SALT LAKE CITY — Local Catholics joined with social action directors from diocese and archdioceses across the country July 25-28 for the national Roundtable Association of Catholic Diocesan Social Action Directors Social Action Summer Institute, which this year was held at the University of Utah. At the opening Mass on July 25, Bishop Oscar A. Solis welcomed conference participants.
“We come here in response to the mandate of Christ to put our faith into action according to the spirit of the Gospel,” he said. “We are aware of the sacred responsibility to promote, protect and uphold the sanctity of life from the moment of conception until death.”
Catholics also have the duty to preserve the dignity of every human person, who is created in the likeness and image of God, he said.
With a theme of “Two Feet, One Voice: Building a Home for All,” the conference was focused on “giving voice and fostering systemic change for people experiencing homelessness or statelessness,” according to its website.
One issue at the forefront currently is immigration and the plight of migrants throughout the world. Conference attendees heard from two individuals who are closely involved in providing support for refugees in the United States: Archbishop John C. Wester of Santa Fe, whose keynote address focused on the Catholic’s Christian duty of welcoming the stranger; and Norma Pimentel, a sister with the Missionaries of Jesus and executive director of Catholic Charities of the Rio Grande Valley in San Juan, Texas, who spoke of her work.
Archbishop Wester said that Catholics must work toward a systematic change in how refugees are treated and in helping bring about global change so that families would not be forced to free their homelands just to survive (see story, right).
“We’re at a pivotal moment in our country’s history where we either maintain our values as a safe haven for those who are oppressed, or we become a different country which places an emphasis on nationalism over the global common good,” he said.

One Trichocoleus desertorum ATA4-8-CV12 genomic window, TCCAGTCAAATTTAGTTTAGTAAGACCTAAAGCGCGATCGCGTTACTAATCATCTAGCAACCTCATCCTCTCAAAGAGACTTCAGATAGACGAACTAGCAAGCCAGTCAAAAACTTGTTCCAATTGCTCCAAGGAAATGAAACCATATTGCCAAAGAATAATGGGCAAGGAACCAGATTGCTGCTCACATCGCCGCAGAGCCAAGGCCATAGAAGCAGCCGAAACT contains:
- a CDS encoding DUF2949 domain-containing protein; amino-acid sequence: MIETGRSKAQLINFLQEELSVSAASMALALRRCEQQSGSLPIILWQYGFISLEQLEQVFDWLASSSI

At the Institute’s awards banquet on July 25, Sr. Norma was honored with the Harry A. Fagan Award be for her work as an advocate for immigrants and refugees. Sr. Norma shared some of her experiences in working with her local community to care for migrants coming across the border, including interacting with guards who had dehumanized the refugees in their care.
“We cannot lose our humanity in the process of doing our job,” she said. “We must hold each other accountable in what we are doing and how we respect life, all life.”
Over the four-day event, conference-goers heard from speakers and participated in hands-on workshops. Some visited local programs including Powerful Moms and the Crossroads Urban Center, Spice Kitchen Incubator and the Wasatch Community Gardens Green Team Farm. Others stayed at the university and learned the principles of congregation-based community organizing from One LA IAF, a diverse group of institutions in Los Angeles County working to create a more just society.
Topics for the sessions included serving the poor, employment options for the homeless, affordable housing, fighting human trafficking, and social trauma. The conference also included diocesan and parish tracks where participants could learn how to more effectively integrate Catholic social teachings into their lives and their ministries.
St. Vincent de Paul parishioners Mindy and Jeff Allen made attending the Institute a priority after responding to a call from diocesan Office of Life, Justice and Peace Director Jean Hill to participate and learn how to make a difference.
The conference was amazing, said Mindy Allen, who is completing the diocesan lay ecclesial minister program. “There are great organizations out there … that need us. The conference motivated us to contact our legislators on several issues to help make changes.”
Jeff Allen, a diaconate candidate for the Diocese of Salt Lake City, said it was great to see what the Church is doing outside Utah, and to tour local programs that are serving the underprivileged.
“The conference gave me a renewed urgency for the need for help on some of those issues,” he said.
Archbishop Wester and Bishop Solis concelebrated a Mass on the last day of the conference to send participants on their way. In his homily, Archbishop Wester thanked the participants for all they do.
“Gospel justice begins with Christ, it’s sustained by Christ and it ends in Christ. God has brought us to a very close relationship with him and we do what we do from this perspective,” he said. “…Your work as Gospel ministers is centered in this closeness, this intimacy with the Lord.”
“The Lord Jesus is at work in what you’re doing. He’s very fond of you; he’s very close to you,” he said. “He loves you beyond distraction and so you and I are called to trust that he will make our work efficacious and that our work will give his father, Abba, glory and praise.”